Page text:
A new scheme could help prevent voluntary sector organisations from having their bank accounts withdrawn due to incorrect implementation of anti-terrorism legislation.
The international money laundering and terrorist financing watchdog the Financial Action Task Force is calling for responses from civil society to help it understand the unintended consequences that arise from the incorrect implementation of FATF standards.
The standards aim to combat money laundering and the financing of terrorism but have affected the voluntary sector because of banks "de-risking", where they close the accounts of organisations that are deemed to be at high risk of money laundering or the financing of terrorism.
Some charities working in unstable parts of the world have had their banking services withdrawn because of this.
Teresa Dumasy, co-chair of the international development network Bond’s working group on counter-terrorism and sanctions and director of research at the charity Conciliation Resources, said it was an opportune time to undertake the research because this year marked 20 years since the 9/11 terrorist attacks, after which the FATF’s mandate was expanded to include terrorism financing.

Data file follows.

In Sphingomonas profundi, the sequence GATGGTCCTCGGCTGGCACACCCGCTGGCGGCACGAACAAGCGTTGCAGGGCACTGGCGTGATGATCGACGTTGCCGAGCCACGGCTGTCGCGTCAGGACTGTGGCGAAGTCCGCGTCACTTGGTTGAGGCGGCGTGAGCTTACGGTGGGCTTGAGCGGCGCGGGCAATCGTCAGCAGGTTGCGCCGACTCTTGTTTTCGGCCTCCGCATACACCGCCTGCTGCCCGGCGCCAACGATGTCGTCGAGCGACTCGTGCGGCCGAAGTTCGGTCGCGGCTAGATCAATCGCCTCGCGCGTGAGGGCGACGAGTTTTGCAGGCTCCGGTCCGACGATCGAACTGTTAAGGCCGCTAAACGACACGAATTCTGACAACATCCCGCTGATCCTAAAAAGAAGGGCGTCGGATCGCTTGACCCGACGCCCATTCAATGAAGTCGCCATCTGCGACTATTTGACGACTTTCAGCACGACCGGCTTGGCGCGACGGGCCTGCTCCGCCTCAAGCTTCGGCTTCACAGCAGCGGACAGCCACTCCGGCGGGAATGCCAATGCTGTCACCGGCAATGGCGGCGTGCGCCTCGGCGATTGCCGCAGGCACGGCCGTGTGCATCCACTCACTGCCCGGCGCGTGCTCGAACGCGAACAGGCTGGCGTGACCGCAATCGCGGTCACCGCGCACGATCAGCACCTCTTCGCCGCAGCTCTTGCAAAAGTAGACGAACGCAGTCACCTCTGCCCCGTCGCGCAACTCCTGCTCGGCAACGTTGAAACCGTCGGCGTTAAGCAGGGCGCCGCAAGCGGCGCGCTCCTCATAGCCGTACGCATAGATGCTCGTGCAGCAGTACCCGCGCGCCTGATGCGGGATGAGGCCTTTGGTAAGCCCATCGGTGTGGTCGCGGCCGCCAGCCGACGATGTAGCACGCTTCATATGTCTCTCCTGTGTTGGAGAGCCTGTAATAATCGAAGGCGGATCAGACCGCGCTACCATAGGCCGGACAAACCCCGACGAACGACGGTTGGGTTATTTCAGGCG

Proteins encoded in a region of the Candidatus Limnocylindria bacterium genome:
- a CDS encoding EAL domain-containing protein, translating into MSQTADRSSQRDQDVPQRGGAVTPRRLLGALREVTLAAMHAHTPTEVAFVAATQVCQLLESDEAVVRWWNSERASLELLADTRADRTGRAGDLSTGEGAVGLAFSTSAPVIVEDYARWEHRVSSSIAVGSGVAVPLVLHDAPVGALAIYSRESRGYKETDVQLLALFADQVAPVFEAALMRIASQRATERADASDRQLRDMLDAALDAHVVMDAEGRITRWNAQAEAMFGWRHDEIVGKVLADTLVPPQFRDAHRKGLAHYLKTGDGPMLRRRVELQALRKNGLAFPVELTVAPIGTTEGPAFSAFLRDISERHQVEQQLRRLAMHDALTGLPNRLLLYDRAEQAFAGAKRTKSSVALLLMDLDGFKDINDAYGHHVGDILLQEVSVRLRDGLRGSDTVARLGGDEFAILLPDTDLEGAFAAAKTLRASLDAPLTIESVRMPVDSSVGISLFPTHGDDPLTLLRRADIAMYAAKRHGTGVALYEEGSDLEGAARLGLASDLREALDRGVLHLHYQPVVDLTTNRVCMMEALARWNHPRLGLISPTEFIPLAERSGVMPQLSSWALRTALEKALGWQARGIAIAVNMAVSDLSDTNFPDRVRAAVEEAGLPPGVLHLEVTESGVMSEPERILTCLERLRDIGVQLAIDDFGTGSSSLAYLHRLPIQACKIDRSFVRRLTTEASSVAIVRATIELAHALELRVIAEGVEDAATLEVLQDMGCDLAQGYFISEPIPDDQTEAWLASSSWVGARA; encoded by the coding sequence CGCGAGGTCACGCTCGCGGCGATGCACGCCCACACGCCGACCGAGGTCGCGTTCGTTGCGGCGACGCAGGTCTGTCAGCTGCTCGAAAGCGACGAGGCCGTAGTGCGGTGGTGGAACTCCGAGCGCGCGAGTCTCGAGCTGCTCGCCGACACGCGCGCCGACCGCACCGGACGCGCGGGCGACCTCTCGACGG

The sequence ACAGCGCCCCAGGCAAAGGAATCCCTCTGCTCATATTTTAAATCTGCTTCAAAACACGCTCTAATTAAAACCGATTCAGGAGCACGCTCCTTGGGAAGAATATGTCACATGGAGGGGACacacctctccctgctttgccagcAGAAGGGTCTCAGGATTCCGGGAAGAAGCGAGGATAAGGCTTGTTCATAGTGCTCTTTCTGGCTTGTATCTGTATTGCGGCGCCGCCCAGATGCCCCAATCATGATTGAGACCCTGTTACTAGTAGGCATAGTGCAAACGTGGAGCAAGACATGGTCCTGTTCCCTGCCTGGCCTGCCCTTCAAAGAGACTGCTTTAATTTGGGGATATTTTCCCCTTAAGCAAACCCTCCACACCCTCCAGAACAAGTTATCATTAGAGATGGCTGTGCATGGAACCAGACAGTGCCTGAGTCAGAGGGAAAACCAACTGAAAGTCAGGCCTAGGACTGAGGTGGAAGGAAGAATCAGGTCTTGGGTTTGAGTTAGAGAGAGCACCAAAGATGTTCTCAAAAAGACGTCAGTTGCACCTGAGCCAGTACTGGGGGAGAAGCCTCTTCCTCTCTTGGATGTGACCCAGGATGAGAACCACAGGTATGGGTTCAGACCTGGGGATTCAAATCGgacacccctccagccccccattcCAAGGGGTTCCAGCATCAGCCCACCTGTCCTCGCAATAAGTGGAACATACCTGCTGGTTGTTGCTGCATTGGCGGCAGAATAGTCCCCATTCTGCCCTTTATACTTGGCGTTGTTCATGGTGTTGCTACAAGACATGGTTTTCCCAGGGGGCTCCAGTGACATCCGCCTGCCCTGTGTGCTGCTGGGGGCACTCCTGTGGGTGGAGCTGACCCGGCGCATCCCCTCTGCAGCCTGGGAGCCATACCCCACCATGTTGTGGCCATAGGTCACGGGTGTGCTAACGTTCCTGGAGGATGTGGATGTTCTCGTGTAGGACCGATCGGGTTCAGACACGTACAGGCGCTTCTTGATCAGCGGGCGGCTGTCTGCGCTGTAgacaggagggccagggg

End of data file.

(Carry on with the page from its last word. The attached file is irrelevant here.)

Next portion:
She said the work of charities and non-profit organisations operating in conflict-affected contexts could be hampered by bank de-risking and the huge compliance task of navigating complex legal regulations.
Dumasy said that in some contexts the laws and regulations put in place by governments were being used to curtail civic space.
She said: “We welcome the FATF study and its contribution to a long-standing issue affecting non-profit organisations working in conflict-affected contexts.
”Bond and Conciliation Resources are actively involved in UK and international efforts to address the impact of regulations to counter terrorism financing on the sector.
“FATF has proactively engaged with a global coalition of non-profit organisations over recent years, which has led to the amendment of related recommendations and guidance.”
But implementation remained a challenge, according to Tumasy, who said she hoped FATF would use the study to press for concrete solutions in future.
FATF is welcoming input from across civil society, academia, industry and business. Contributions must be submitted by 20 April.
For more information or to take part, click here.